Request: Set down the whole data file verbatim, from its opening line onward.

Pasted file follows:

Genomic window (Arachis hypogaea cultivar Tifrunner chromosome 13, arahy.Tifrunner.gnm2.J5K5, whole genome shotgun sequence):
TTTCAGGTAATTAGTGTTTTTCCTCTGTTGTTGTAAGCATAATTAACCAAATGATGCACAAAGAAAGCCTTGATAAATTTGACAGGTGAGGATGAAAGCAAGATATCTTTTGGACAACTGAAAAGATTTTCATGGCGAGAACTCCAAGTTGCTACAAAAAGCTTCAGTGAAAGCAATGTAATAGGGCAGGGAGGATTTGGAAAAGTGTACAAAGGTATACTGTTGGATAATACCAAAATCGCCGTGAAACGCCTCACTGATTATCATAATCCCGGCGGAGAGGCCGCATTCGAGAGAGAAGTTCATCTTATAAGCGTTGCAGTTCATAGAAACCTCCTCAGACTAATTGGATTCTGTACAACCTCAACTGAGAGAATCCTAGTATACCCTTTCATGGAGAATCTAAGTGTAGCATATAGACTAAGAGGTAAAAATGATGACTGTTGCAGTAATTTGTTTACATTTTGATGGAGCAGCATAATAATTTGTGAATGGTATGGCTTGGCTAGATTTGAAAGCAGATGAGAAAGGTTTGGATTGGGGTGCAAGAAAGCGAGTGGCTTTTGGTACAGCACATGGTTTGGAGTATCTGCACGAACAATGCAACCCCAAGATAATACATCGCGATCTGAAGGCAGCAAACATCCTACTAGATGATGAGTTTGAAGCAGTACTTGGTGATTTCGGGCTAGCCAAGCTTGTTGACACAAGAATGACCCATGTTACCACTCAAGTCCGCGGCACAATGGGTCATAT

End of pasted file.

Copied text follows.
Genomic window (Arachis hypogaea cultivar Tifrunner chromosome 13, arahy.Tifrunner.gnm2.J5K5, whole genome shotgun sequence):
TTTCAGGTAATTAGTGTTTTTCCTCTGTTGTTGTAAGCATAATTAACCAAATGATGCACAAAGAAAGCCTTGATAAATTTGACAGGTGAGGATGAAAGCAAGATATCTTTTGGACAACTGAAAAGATTTTCATGGCGAGAACTCCAAGTTGCTACAAAAAGCTTCAGTGAAAGCAATGTAATAGGGCAGGGAGGATTTGGAAAAGTGTACAAAGGTATACTGTTGGATAATACCAAAATCGCCGTGAAACGCCTCACTGATTATCATAATCCCGGCGGAGAGGCCGCATTCGAGAGAGAAGTTCATCTTATAAGCGTTGCAGTTCATAGAAACCTCCTCAGACTAATTGGATTCTGTACAACCTCAACTGAGAGAATCCTAGTATACCCTTTCATGGAGAATCTAAGTGTAGCATATAGACTAAGAGGTAAAAATGATGACTGTTGCAGTAATTTGTTTACATTTTGATGGAGCAGCATAATAATTTGTGAATGGTATGGCTTGGCTAGATTTGAAAGCAGATGAGAAAGGTTTGGATTGGGGTGCAAGAAAGCGAGTGGCTTTTGGTACAGCACATGGTTTGGAGTATCTGCACGAACAATGCAACCCCAAGATAATACATCGCGATCTGAAGGCAGCAAACATCCTACTAGATGATGAGTTTGAAGCAGTACTTGGTGATTTCGGGCTAGCCAAGCTTGTTGACACAAGAATGACCCATGTTACCACTCAAGTCCGCGGCACAATGGGTCATAT